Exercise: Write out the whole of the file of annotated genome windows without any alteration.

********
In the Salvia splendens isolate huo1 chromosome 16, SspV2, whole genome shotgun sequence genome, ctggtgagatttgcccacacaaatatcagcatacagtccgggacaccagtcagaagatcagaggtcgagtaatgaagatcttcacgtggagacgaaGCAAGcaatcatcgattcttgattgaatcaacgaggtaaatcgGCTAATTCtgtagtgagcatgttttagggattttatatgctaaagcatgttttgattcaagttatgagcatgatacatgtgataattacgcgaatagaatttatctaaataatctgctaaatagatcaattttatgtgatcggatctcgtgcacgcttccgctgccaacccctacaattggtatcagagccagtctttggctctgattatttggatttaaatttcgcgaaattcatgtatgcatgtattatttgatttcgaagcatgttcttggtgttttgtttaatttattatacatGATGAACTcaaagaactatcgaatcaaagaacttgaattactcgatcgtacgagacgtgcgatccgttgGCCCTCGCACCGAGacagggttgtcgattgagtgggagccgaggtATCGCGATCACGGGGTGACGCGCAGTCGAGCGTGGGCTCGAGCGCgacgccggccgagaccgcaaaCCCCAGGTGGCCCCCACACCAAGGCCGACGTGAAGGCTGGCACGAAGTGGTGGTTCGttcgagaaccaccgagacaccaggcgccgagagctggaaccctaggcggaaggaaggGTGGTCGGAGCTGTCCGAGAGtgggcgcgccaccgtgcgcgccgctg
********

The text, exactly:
In the Salvia splendens isolate huo1 chromosome 16, SspV2, whole genome shotgun sequence genome, ctggtgagatttgcccacacaaatatcagcatacagtccgggacaccagtcagaagatcagaggtcgagtaatgaagatcttcacgtggagacgaaGCAAGcaatcatcgattcttgattgaatcaacgaggtaaatcgGCTAATTCtgtagtgagcatgttttagggattttatatgctaaagcatgttttgattcaagttatgagcatgatacatgtgataattacgcgaatagaatttatctaaataatctgctaaatagatcaattttatgtgatcggatctcgtgcacgcttccgctgccaacccctacaattggtatcagagccagtctttggctctgattatttggatttaaatttcgcgaaattcatgtatgcatgtattatttgatttcgaagcatgttcttggtgttttgtttaatttattatacatGATGAACTcaaagaactatcgaatcaaagaacttgaattactcgatcgtacgagacgtgcgatccgttgGCCCTCGCACCGAGacagggttgtcgattgagtgggagccgaggtATCGCGATCACGGGGTGACGCGCAGTCGAGCGTGGGCTCGAGCGCgacgccggccgagaccgcaaaCCCCAGGTGGCCCCCACACCAAGGCCGACGTGAAGGCTGGCACGAAGTGGTGGTTCGttcgagaaccaccgagacaccaggcgccgagagctggaaccctaggcggaaggaaggGTGGTCGGAGCTGTCCGAGAGtgggcgcgccaccgtgcgcgccgctg